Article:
I’m curious how the Phillies are going to align their outfield in September. Ideally, Nick Williams would be ready to take on a starting job, but he’s slumped badly in August at Triple-A Lehigh Valley and his lack of plate discipline is a big problem. Roman Quinn might be more interesting, at least for the short term. The shortstop-turned-center fielder is hitting .308/.384/.446 this month and .281/.358/.414 overall in Double-A. Most importantly for fantasy purposes, he’s swiped 28 bases in 65 games. The Phillies would give themselves perhaps the fastest outfield in baseball playing him alongside Odubel Herrera and Aaron Altherr. It might be that he’ll be more of a reserve than a starter next month, but if it looks like he’ll play regularly, the steals will likely make him worth owning.
Ryan Boyer: I suspect the Brewers will want to get a look at Josh Hader next month. Acquired from the Astros at last year's trade deadline in the Carlos Gomez/Mike Fiers deal, Hader has struck batters out at a high rate his entire professional career but has taken it to another level this season. After whiffing 73 over 57 innings at Double-A, he's since recorded 81 punchouts over 61 Triple-A frames. In his last outing on Sunday, Hader struck out a career-high 12 batters over six scoreless innings. The left-hander's ERA has also gone up quite a bit in his move up the ladder from 0.95 to 4.79, but he has a 2.88 mark over his last six starts. Plus, we need to keep in mind that Hader is pitching at a launching pad in Colorado Springs. The Brewers have been careful with Hader's innings, as he's only 15 frames beyond last year's total and four shy of his career high, so he shouldn't be shut down anytime soon. If the 22-year-old gets a shot he should at the very least provide strikeouts for fantasy owners.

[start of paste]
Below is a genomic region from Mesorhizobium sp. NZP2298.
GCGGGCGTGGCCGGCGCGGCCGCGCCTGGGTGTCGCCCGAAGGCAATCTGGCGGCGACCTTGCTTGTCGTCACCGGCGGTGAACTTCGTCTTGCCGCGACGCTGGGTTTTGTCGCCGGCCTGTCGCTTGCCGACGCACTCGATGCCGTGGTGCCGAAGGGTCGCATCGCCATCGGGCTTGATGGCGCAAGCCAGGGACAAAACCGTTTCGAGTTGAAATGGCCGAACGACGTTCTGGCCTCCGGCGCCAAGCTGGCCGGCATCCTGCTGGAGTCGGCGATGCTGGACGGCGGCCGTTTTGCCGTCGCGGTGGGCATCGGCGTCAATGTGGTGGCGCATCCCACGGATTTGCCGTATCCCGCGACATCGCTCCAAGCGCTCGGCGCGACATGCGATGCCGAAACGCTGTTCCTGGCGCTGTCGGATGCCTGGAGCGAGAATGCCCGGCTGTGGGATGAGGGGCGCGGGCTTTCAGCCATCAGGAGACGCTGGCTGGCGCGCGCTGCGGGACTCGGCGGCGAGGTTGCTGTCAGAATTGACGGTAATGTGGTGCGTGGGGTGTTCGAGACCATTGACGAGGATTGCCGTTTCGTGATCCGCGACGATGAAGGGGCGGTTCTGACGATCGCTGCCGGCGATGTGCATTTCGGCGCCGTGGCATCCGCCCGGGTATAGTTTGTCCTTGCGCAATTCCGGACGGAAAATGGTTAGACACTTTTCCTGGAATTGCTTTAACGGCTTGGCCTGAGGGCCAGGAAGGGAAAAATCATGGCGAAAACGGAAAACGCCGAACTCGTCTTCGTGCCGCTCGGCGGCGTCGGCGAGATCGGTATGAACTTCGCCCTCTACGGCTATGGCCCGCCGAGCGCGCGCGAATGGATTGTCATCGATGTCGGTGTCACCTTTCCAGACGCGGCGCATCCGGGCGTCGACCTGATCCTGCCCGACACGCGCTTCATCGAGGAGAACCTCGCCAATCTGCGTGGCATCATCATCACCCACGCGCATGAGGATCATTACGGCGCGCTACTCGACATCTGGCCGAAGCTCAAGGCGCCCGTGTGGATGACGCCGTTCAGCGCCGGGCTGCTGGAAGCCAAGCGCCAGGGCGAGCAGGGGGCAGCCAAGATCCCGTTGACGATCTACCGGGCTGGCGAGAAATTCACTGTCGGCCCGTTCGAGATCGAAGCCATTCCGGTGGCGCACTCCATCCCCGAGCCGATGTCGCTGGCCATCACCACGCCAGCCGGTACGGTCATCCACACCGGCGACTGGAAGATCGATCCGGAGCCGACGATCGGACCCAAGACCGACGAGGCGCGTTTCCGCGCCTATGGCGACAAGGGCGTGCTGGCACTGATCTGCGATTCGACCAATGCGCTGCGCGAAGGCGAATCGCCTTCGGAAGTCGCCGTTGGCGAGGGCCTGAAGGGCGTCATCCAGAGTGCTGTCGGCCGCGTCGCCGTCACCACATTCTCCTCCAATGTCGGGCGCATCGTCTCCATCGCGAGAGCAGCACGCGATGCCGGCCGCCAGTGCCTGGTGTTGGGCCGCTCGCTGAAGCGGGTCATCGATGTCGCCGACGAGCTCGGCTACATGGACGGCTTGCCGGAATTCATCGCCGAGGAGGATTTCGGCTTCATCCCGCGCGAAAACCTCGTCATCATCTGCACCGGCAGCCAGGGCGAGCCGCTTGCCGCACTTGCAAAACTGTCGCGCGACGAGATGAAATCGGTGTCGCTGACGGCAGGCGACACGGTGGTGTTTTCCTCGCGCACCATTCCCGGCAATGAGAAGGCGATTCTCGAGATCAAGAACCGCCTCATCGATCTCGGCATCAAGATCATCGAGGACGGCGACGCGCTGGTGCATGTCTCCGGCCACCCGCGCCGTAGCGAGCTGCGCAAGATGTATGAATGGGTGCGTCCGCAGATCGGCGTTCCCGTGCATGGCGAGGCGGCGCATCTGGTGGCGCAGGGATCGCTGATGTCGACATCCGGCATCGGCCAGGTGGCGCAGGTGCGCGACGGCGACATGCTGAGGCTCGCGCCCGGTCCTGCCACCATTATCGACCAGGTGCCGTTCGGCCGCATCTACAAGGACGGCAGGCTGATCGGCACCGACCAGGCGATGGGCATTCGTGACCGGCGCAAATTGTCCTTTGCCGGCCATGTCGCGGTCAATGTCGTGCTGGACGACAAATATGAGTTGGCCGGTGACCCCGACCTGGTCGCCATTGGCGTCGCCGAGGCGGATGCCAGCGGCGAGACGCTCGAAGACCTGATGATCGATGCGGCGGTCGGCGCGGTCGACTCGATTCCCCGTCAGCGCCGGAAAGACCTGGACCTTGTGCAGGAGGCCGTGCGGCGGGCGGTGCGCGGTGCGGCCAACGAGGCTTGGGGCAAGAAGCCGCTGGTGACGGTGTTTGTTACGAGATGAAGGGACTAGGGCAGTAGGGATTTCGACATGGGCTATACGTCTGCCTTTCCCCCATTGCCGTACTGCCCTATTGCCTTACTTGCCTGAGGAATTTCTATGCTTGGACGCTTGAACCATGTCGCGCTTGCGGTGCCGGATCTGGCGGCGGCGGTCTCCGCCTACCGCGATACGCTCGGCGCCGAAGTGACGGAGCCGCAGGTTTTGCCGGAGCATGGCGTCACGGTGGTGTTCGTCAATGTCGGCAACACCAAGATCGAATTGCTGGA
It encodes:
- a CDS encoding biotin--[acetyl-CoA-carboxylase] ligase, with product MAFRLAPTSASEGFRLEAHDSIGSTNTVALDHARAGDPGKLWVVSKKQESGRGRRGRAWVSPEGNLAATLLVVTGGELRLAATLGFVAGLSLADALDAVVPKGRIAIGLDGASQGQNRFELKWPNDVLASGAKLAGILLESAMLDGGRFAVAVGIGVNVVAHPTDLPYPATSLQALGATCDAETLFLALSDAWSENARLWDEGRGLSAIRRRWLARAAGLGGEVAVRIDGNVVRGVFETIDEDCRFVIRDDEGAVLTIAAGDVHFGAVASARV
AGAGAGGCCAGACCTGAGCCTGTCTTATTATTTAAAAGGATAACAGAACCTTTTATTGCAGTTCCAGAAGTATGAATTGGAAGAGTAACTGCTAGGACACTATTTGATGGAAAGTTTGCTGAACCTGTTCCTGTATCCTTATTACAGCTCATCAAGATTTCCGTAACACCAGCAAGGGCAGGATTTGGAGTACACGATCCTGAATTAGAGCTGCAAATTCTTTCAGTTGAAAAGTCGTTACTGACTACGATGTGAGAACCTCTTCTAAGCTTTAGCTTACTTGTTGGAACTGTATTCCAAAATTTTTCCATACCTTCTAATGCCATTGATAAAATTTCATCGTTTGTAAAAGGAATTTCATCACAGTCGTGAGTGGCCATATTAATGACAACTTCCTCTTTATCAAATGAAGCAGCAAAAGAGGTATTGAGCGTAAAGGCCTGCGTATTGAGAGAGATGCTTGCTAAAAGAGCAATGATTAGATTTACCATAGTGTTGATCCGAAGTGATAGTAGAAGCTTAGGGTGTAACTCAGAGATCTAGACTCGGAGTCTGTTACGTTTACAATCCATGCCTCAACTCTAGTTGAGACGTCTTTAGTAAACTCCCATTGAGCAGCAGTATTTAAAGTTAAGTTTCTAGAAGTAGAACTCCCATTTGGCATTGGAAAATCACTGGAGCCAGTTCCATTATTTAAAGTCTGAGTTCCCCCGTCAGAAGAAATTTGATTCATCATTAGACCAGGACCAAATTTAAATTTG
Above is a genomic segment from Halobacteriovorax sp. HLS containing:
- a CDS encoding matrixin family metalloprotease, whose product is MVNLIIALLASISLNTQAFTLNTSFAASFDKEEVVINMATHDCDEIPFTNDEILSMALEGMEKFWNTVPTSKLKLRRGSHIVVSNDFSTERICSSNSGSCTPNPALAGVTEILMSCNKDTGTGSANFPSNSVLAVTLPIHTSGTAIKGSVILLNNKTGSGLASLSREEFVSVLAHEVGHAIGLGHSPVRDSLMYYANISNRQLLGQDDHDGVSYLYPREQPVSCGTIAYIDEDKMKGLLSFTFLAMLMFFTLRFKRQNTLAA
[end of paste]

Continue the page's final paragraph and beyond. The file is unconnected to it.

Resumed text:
Nathan Grimm: When news of the trade of Rich Hill and Josh Reddick from the Athletics to the Dodgers began to leak on Twitter, the first name identified as going to the A's was pitching prospect Jharel Cotton. As minutes passed and no new info was passed along, the question became: "That can't be all, can it?"
That wasn't all, obviously, but Cotton has certainly justified the Athletics' interest. While Reddick has hit .149/.208/.164 in 18 games since the trade and Hill hasn't made a single start for the Dodgers due to a lingering blister issue, Cotton has posted a 3.51 ERA, 0.85 WHIP and 26/4 K/BB ratio in 25 2/3 innings over four starts with the A's Triple-A affiliate. He really only has two pitches, a low-to-mid 90s fastball and a plus changeup, that will play in the majors, and there are some questions about his long-term role, but the A's don't have any incentive to move him to the bullpen while he's pitching well as a starter. And with the 24-year-old excelling against Triple-A competition, the club -- which is starting journeyman Ross Detwiler and someone named Andrew Triggs, among others -- doesn't have much incentive to keep Cotton in the minors, either. The team is bad and Cotton isn't a perfect prospect, but that ballpark and American League hitters' unfamiliarity with Cotton could produce some usable statistics in the season's final month.